Takashi Murakami’s art works are a cornucopia of ideas, trends and art forms. As I entered the exhibition space at the Mori Art Museum, I was immediately struck by the force of the huge psychedelic paintings on display. But it was only after taking a couple of breaths and slowly walking around that I began to see the intricate details of the densely packed acrylic paintings. Murakami brings together his own take on Buddhist and Zen iconography, Chinese art, “otaku” culture , anime, calligraphy, traditional Japanese art and much more.
How can anyone put so many unlinked ideas and subjects into one work?, I had to ask myself. “It is all up to you,” is Murakami’s message. ”How you view it and how you understand it are up to you.” All in all, I found the show to be both striking and puzzling. “Try to understand it but try also not to,” the curator told me.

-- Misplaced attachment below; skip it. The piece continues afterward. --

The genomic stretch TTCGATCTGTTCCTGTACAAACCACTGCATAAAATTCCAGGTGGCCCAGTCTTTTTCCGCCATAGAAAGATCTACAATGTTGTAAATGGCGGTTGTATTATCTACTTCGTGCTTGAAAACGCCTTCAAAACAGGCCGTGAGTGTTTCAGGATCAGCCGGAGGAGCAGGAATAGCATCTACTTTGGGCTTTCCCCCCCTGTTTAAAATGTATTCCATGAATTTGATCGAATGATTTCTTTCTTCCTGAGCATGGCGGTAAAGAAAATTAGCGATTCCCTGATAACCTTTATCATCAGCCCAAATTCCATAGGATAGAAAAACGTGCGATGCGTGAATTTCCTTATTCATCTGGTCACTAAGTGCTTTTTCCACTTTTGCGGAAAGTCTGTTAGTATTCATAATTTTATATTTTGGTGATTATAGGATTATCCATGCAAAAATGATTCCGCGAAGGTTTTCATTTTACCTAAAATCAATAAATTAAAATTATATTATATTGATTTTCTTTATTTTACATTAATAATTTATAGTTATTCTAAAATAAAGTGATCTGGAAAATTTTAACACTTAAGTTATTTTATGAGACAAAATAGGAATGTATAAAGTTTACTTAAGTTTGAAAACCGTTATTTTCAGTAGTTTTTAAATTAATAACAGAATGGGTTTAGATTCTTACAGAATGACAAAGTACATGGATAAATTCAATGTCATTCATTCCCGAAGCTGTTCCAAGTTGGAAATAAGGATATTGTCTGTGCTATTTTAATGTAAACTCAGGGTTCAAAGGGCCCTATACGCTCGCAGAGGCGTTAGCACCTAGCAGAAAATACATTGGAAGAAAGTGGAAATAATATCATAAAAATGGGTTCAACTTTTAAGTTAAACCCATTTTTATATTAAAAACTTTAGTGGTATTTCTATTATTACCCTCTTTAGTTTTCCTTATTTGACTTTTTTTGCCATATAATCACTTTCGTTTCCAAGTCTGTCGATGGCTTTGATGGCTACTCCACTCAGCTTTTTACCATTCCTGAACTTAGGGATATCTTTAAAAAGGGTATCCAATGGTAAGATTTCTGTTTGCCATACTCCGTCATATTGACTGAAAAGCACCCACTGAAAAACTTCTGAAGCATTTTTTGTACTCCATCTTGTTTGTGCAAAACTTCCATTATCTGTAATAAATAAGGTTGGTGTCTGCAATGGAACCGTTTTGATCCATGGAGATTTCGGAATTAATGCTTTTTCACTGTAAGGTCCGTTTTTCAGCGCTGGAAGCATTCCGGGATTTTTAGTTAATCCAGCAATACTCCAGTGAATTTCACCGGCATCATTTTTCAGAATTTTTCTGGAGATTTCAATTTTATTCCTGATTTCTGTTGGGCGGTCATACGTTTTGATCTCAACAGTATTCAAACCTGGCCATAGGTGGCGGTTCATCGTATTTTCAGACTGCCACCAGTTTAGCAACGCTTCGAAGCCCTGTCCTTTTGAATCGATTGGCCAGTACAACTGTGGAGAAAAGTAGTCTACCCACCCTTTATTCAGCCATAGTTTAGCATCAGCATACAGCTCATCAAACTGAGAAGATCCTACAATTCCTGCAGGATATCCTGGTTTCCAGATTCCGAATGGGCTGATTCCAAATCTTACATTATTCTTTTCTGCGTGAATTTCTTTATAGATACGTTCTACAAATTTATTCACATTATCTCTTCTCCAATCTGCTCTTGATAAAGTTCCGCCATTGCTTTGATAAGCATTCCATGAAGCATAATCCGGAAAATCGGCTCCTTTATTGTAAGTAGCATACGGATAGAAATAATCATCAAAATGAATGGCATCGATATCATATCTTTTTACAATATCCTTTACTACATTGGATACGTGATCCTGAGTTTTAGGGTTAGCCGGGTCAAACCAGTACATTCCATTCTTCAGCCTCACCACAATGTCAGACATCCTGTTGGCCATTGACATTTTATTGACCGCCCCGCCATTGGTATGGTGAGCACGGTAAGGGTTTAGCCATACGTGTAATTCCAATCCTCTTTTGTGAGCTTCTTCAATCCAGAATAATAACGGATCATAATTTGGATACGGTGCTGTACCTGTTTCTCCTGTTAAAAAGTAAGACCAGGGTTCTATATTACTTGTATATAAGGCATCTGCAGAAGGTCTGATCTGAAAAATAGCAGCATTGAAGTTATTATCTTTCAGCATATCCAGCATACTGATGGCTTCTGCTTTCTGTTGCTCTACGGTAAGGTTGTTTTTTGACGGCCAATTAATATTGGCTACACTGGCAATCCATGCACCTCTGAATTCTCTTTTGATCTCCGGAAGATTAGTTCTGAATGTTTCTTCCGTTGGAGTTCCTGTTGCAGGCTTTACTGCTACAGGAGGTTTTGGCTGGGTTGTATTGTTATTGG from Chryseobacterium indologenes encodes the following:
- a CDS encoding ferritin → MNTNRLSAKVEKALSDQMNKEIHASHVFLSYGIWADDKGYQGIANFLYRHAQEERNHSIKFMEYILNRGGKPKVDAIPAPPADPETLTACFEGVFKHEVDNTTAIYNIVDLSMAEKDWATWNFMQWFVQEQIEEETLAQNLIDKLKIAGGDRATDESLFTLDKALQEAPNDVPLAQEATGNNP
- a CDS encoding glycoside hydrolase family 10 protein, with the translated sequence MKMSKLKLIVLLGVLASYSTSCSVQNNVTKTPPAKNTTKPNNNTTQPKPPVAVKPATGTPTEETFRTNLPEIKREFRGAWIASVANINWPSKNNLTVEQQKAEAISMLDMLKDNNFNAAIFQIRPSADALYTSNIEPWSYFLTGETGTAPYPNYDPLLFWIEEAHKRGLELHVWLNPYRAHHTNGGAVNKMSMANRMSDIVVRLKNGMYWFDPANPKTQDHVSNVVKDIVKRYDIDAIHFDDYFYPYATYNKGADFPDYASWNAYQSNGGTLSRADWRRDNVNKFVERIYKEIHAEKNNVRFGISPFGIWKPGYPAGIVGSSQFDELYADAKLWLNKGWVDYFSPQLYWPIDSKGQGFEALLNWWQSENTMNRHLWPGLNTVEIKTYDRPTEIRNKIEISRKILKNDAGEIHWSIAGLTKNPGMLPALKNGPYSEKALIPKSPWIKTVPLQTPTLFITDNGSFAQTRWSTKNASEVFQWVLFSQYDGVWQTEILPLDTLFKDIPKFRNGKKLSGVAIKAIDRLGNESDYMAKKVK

A Murakami show of this scale will probably not be seen in Tokyo again, because only a handful of Japanese private collectors buy his work, which is mainly sold abroad. Murakami’s art itself is still in the making, so this exhibit is a manifestation of his current state of mind and style, which the artist says will and must evolve.
The very last artwork on display at the show, a rather small piece in a brownish color, made me chuckle. At first sight, it appears to be a collage of typical izakaya/bar talk. Only by stepping back to view the whole canvas does Murakami’s intention become clear. Murakami has sprung another surprise on us and only those who see the bigger picture get the last laugh. Only by seeing it can you understand what that means.